Table of Contents

International Documents on Corporate Responsibility

International Documents on Corporate Responsibility

Edited by Stephen Tully

International Documents on Corporate Responsibility includes the principal international, regional and national instruments drafted by intergovernmental organisations or states as well as codes of conduct formulated by industry associations, trade unions and non-governmental organisations. The coverage includes the fields of human rights, international criminal and environmental law, labour standards, international trade, armed conflict, sustainable development, corruption, consumer protection and corporate governance. Each document is accompanied by a brief explanatory commentary outlining the historical origins of the instrument, the principal actors involved, controversial negotiation issues, applicable implementation procedure, and identifies further reference material.

Chapter 91: UN: Protocol Additional to the Geneva Conventions of 12 August 1949, and Relating to the Protection of Victims of Non-International Armed Conflicts, 1977

Edited by Stephen Tully

Subjects: law - academic, company and insolvency law, corporate law and governance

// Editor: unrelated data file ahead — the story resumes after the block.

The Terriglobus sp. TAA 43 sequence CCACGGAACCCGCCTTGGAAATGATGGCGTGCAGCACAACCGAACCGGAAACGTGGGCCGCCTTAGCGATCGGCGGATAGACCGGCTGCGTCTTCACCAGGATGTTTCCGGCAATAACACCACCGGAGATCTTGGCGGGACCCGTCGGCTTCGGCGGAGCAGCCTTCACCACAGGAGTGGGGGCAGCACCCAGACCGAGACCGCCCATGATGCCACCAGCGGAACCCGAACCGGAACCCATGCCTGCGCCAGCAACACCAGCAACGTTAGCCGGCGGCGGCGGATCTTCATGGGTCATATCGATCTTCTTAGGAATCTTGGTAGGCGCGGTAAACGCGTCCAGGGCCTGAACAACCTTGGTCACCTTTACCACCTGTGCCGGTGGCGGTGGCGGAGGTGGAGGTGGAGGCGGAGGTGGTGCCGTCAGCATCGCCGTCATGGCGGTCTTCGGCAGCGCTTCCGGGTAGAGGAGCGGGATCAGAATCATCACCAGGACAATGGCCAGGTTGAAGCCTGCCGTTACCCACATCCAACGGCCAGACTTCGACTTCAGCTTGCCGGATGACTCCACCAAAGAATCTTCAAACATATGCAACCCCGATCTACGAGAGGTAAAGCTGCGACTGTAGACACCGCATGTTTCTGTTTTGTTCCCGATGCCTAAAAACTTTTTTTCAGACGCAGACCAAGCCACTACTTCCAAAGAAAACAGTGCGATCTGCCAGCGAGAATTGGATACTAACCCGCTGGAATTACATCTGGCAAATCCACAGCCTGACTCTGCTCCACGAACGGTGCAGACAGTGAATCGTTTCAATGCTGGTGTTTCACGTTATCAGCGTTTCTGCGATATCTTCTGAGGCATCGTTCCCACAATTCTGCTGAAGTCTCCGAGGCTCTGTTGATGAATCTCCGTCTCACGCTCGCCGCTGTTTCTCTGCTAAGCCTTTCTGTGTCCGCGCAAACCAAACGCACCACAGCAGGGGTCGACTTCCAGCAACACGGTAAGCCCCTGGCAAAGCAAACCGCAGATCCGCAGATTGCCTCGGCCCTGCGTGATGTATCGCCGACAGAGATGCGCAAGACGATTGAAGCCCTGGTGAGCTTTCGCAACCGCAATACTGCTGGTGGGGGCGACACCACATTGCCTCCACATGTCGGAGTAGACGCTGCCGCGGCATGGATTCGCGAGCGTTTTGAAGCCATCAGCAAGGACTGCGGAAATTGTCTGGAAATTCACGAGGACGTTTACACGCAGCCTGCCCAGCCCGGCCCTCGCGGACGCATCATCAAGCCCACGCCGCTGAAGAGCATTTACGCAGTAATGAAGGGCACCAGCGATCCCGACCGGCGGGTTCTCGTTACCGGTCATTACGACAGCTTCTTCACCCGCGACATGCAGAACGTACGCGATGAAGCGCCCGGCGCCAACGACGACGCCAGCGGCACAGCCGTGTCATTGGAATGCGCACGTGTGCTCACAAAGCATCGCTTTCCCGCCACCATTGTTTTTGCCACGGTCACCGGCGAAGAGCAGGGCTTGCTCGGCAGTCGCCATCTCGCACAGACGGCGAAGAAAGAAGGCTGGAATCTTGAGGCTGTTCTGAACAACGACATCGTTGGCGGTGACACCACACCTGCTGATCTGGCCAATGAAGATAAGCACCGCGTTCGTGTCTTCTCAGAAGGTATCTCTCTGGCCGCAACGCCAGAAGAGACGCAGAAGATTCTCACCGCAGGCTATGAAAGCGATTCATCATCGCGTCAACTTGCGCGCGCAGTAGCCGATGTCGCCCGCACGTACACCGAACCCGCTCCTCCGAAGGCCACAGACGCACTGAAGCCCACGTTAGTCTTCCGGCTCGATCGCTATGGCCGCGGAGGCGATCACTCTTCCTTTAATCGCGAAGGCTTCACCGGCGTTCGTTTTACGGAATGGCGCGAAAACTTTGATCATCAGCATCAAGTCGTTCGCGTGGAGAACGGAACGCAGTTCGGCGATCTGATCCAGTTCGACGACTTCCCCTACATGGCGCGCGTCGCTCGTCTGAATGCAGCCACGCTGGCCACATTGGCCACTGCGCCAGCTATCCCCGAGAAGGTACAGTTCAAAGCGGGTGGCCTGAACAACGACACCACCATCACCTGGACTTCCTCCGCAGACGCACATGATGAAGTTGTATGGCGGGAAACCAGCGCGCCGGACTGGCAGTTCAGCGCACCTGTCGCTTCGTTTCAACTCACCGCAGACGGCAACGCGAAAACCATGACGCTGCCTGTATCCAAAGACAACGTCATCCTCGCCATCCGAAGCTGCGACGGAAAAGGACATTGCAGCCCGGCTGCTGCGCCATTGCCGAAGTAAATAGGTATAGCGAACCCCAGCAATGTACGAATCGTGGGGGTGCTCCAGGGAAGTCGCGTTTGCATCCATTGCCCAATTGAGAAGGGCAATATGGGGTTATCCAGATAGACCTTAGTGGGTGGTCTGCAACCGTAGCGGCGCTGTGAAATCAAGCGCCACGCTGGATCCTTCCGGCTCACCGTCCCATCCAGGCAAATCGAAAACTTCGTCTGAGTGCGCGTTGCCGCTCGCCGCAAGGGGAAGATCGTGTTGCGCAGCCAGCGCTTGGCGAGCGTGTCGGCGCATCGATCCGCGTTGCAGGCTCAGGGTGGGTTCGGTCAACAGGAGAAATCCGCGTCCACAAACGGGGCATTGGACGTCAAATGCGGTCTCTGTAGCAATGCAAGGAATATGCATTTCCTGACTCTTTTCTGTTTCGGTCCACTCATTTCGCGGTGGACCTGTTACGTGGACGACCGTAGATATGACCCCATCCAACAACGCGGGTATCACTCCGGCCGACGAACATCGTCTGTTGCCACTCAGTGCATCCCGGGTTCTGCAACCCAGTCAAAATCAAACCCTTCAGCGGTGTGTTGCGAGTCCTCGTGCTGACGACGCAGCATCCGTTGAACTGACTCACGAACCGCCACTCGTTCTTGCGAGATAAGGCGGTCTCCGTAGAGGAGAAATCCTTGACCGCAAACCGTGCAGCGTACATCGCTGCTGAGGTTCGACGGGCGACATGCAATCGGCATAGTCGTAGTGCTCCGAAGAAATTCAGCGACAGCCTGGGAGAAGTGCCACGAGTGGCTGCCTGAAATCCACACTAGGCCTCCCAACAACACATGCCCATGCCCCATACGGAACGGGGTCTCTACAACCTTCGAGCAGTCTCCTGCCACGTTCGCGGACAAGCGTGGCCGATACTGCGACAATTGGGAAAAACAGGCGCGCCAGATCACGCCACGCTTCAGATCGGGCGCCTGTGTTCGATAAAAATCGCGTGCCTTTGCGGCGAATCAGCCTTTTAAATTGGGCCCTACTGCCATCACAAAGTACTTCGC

Commentary: The Second Additional Protocol (1125 UNTS 609, entry into force 1978) provides additional protections for non-international armed conflicts. Article 2 thereof provides that the Protocol applies without distinction to all affected persons. Part I: Scope of this Protocol Article 1: Material Field of Application 1. This Protocol, which develops and supplements Article 3 common to the Geneva Conventions of 12 August 1949 without modifying its existing conditions of application, shall apply to all armed conflicts which are not covered by Article 1 of the Protocol Additional to the Geneva Conventions of 12 August 1949, and relating to the Protection of Victims of International Armed Conflicts (Protocol I) and which take place in the territory of a High Contracting Party between its armed forces and dissident armed forces or other organized armed groups which, under responsible command, exercise such control over a part of its territory as to enable them to carry out sustained and concerted military operations and to implement this Protocol. 2. This Protocol shall not apply to situations of internal disturbances and tensions, such as riots, isolated and sporadic acts of violence and other acts of a similar nature, as not being armed conflicts. Part II: Humane Treatment Article 4: Fundamental Guarantees 1. All persons who do not take a direct part or who have ceased to take part in hostilities, whether or not their liberty has been restricted, are entitled to respect for their person, honour and convictions and religious practices. They shall in all circumstances...

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